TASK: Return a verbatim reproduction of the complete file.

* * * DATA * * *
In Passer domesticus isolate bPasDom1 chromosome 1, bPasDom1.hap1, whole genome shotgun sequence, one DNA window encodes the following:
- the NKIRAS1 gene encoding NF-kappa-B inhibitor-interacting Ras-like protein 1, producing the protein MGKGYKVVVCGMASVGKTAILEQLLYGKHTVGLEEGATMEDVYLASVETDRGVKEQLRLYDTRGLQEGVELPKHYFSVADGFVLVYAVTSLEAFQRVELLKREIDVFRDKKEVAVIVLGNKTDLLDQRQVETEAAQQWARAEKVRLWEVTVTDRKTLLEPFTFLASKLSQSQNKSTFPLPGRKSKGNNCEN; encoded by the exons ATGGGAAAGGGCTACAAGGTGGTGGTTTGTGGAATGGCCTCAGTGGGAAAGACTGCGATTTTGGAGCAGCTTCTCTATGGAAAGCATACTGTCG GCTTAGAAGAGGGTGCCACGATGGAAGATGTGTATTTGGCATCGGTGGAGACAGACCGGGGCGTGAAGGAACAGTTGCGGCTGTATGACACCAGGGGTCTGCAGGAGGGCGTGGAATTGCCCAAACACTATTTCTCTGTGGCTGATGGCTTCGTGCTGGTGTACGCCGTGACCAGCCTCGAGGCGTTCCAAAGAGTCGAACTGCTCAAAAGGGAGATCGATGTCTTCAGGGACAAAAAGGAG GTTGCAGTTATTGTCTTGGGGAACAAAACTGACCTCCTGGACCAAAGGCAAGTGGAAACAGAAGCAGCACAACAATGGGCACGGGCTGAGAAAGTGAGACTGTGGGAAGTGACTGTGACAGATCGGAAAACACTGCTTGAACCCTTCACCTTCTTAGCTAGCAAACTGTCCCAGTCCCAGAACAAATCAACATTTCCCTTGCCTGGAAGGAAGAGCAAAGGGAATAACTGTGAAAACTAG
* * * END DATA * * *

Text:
In Passer domesticus isolate bPasDom1 chromosome 1, bPasDom1.hap1, whole genome shotgun sequence, one DNA window encodes the following:
- the NKIRAS1 gene encoding NF-kappa-B inhibitor-interacting Ras-like protein 1, producing the protein MGKGYKVVVCGMASVGKTAILEQLLYGKHTVGLEEGATMEDVYLASVETDRGVKEQLRLYDTRGLQEGVELPKHYFSVADGFVLVYAVTSLEAFQRVELLKREIDVFRDKKEVAVIVLGNKTDLLDQRQVETEAAQQWARAEKVRLWEVTVTDRKTLLEPFTFLASKLSQSQNKSTFPLPGRKSKGNNCEN; encoded by the exons ATGGGAAAGGGCTACAAGGTGGTGGTTTGTGGAATGGCCTCAGTGGGAAAGACTGCGATTTTGGAGCAGCTTCTCTATGGAAAGCATACTGTCG GCTTAGAAGAGGGTGCCACGATGGAAGATGTGTATTTGGCATCGGTGGAGACAGACCGGGGCGTGAAGGAACAGTTGCGGCTGTATGACACCAGGGGTCTGCAGGAGGGCGTGGAATTGCCCAAACACTATTTCTCTGTGGCTGATGGCTTCGTGCTGGTGTACGCCGTGACCAGCCTCGAGGCGTTCCAAAGAGTCGAACTGCTCAAAAGGGAGATCGATGTCTTCAGGGACAAAAAGGAG GTTGCAGTTATTGTCTTGGGGAACAAAACTGACCTCCTGGACCAAAGGCAAGTGGAAACAGAAGCAGCACAACAATGGGCACGGGCTGAGAAAGTGAGACTGTGGGAAGTGACTGTGACAGATCGGAAAACACTGCTTGAACCCTTCACCTTCTTAGCTAGCAAACTGTCCCAGTCCCAGAACAAATCAACATTTCCCTTGCCTGGAAGGAAGAGCAAAGGGAATAACTGTGAAAACTAG